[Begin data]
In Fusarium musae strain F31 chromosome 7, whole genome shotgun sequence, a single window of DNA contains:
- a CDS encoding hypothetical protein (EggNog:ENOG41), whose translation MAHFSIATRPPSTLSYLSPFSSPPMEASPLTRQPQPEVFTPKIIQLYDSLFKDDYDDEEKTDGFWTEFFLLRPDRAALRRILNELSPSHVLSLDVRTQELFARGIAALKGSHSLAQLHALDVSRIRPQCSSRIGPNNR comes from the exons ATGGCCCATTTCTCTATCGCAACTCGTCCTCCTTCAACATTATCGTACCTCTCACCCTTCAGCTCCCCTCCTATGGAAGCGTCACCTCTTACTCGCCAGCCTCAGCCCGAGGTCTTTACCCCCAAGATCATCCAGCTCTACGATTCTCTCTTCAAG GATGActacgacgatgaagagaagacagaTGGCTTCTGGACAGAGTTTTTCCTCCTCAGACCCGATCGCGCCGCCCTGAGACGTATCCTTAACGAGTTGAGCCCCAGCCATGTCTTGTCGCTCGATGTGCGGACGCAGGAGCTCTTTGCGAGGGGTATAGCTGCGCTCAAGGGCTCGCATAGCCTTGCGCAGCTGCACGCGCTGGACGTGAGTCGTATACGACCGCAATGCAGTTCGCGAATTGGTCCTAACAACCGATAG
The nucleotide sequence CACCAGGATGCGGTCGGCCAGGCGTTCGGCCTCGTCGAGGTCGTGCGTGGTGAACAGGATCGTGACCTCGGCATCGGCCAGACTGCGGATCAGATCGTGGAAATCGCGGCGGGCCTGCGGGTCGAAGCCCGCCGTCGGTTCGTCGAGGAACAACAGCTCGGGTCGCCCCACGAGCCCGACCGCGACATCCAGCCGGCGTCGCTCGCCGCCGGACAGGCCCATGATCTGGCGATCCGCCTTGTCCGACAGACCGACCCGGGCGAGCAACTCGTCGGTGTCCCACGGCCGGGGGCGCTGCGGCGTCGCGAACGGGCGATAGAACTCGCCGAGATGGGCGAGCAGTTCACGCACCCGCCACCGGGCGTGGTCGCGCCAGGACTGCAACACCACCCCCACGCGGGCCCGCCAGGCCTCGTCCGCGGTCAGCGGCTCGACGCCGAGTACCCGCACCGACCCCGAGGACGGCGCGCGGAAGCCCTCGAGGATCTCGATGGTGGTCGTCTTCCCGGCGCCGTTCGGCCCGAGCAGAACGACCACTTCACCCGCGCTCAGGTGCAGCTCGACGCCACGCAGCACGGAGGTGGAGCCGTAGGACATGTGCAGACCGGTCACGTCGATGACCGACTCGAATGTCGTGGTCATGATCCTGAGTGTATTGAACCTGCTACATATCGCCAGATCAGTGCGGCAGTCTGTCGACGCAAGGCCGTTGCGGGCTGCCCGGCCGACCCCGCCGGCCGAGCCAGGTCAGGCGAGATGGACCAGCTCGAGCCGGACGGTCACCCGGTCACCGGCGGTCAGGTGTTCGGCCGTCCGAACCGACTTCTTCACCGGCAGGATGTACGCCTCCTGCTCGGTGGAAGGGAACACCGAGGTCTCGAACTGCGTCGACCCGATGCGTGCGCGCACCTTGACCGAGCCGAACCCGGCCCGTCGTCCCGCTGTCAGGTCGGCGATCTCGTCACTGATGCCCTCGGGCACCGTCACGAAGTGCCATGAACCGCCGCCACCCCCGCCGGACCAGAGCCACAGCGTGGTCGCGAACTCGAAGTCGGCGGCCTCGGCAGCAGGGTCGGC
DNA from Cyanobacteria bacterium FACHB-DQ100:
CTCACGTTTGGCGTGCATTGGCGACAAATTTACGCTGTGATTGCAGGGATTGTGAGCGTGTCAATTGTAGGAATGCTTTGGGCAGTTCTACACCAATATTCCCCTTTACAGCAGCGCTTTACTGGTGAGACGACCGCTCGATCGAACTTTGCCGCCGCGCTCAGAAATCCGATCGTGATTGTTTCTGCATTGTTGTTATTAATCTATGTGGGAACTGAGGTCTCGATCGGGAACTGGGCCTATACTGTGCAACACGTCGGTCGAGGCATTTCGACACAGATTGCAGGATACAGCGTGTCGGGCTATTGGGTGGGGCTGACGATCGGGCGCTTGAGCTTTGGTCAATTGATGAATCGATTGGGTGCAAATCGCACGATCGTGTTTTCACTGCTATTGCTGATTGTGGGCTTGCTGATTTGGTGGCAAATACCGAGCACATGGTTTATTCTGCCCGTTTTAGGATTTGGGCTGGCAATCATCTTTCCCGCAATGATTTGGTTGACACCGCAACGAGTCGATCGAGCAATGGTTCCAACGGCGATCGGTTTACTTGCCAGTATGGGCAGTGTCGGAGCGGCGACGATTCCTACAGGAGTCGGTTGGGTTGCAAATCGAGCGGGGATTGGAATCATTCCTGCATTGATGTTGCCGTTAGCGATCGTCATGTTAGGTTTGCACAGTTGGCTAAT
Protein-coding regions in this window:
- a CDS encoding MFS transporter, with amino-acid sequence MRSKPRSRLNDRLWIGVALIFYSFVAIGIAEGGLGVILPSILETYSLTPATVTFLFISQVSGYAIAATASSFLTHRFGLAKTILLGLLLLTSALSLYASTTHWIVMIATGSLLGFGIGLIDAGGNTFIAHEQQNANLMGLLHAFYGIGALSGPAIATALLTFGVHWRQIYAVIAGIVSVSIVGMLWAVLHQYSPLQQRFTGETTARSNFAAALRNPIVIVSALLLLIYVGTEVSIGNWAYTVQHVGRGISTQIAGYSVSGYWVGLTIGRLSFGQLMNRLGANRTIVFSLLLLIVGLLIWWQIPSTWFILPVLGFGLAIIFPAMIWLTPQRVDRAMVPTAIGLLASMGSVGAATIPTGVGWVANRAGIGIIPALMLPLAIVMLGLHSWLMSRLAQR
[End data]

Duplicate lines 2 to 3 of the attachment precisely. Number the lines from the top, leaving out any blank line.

- a CDS encoding hypothetical protein (EggNog:ENOG41), whose translation MAHFSIATRPPSTLSYLSPFSSPPMEASPLTRQPQPEVFTPKIIQLYDSLFKDDYDDEEKTDGFWTEFFLLRPDRAALRRILNELSPSHVLSLDVRTQELFARGIAALKGSHSLAQLHALDVSRIRPQCSSRIGPNNR comes from the exons ATGGCCCATTTCTCTATCGCAACTCGTCCTCCTTCAACATTATCGTACCTCTCACCCTTCAGCTCCCCTCCTATGGAAGCGTCACCTCTTACTCGCCAGCCTCAGCCCGAGGTCTTTACCCCCAAGATCATCCAGCTCTACGATTCTCTCTTCAAG GATGActacgacgatgaagagaagacagaTGGCTTCTGGACAGAGTTTTTCCTCCTCAGACCCGATCGCGCCGCCCTGAGACGTATCCTTAACGAGTTGAGCCCCAGCCATGTCTTGTCGCTCGATGTGCGGACGCAGGAGCTCTTTGCGAGGGGTATAGCTGCGCTCAAGGGCTCGCATAGCCTTGCGCAGCTGCACGCGCTGGACGTGAGTCGTATACGACCGCAATGCAGTTCGCGAATTGGTCCTAACAACCGATAG
The nucleotide sequence CACCAGGATGCGGTCGGCCAGGCGTTCGGCCTCGTCGAGGTCGTGCGTGGTGAACAGGATCGTGACCTCGGCATCGGCCAGACTGCGGATCAGATCGTGGAAATCGCGGCGGGCCTGCGGGTCGAAGCCCGCCGTCGGTTCGTCGAGGAACAACAGCTCGGGTCGCCCCACGAGCCCGACCGCGACATCCAGCCGGCGTCGCTCGCCGCCGGACAGGCCCATGATCTGGCGATCCGCCTTGTCCGACAGACCGACCCGGGCGAGCAACTCGTCGGTGTCCCACGGCCGGGGGCGCTGCGGCGTCGCGAACGGGCGATAGAACTCGCCGAGATGGGCGAGCAGTTCACGCACCCGCCACCGGGCGTGGTCGCGCCAGGACTGCAACACCACCCCCACGCGGGCCCGCCAGGCCTCGTCCGCGGTCAGCGGCTCGACGCCGAGTACCCGCACCGACCCCGAGGACGGCGCGCGGAAGCCCTCGAGGATCTCGATGGTGGTCGTCTTCCCGGCGCCGTTCGGCCCGAGCAGAACGACCACTTCACCCGCGCTCAGGTGCAGCTCGACGCCACGCAGCACGGAGGTGGAGCCGTAGGACATGTGCAGACCGGTCACGTCGATGACCGACTCGAATGTCGTGGTCATGATCCTGAGTGTATTGAACCTGCTACATATCGCCAGATCAGTGCGGCAGTCTGTCGACGCAAGGCCGTTGCGGGCTGCCCGGCCGACCCCGCCGGCCGAGCCAGGTCAGGCGAGATGGACCAGCTCGAGCCGGACGGTCACCCGGTCACCGGCGGTCAGGTGTTCGGCCGTCCGAACCGACTTCTTCACCGGCAGGATGTACGCCTCCTGCTCGGTGGAAGGGAACACCGAGGTCTCGAACTGCGTCGACCCGATGCGTGCGCGCACCTTGACCGAGCCGAACCCGGCCCGTCGTCCCGCTGTCAGGTCGGCGATCTCGTCACTGATGCCCTCGGGCACCGTCACGAAGTGCCATGAACCGCCGCCACCCCCGCCGGACCAGAGCCACAGCGTGGTCGCGAACTCGAAGTCGGCGGCCTCGGCAGCAGGGTCGGC